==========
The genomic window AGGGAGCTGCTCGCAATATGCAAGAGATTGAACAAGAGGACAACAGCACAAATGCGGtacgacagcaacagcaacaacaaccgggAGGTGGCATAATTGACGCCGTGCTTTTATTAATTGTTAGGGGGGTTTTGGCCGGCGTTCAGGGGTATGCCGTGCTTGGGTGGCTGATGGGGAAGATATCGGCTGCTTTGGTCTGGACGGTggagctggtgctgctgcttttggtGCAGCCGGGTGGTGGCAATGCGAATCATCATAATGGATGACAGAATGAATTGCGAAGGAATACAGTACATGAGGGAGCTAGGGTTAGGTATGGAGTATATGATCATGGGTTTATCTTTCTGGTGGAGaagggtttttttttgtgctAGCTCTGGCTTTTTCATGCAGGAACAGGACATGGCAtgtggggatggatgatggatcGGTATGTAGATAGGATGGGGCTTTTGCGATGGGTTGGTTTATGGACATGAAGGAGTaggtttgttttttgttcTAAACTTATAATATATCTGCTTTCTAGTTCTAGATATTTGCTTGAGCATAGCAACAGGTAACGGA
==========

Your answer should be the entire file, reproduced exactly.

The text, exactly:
The genomic window AGGGAGCTGCTCGCAATATGCAAGAGATTGAACAAGAGGACAACAGCACAAATGCGGtacgacagcaacagcaacaacaaccgggAGGTGGCATAATTGACGCCGTGCTTTTATTAATTGTTAGGGGGGTTTTGGCCGGCGTTCAGGGGTATGCCGTGCTTGGGTGGCTGATGGGGAAGATATCGGCTGCTTTGGTCTGGACGGTggagctggtgctgctgcttttggtGCAGCCGGGTGGTGGCAATGCGAATCATCATAATGGATGACAGAATGAATTGCGAAGGAATACAGTACATGAGGGAGCTAGGGTTAGGTATGGAGTATATGATCATGGGTTTATCTTTCTGGTGGAGaagggtttttttttgtgctAGCTCTGGCTTTTTCATGCAGGAACAGGACATGGCAtgtggggatggatgatggatcGGTATGTAGATAGGATGGGGCTTTTGCGATGGGTTGGTTTATGGACATGAAGGAGTaggtttgttttttgttcTAAACTTATAATATATCTGCTTTCTAGTTCTAGATATTTGCTTGAGCATAGCAACAGGTAACGGA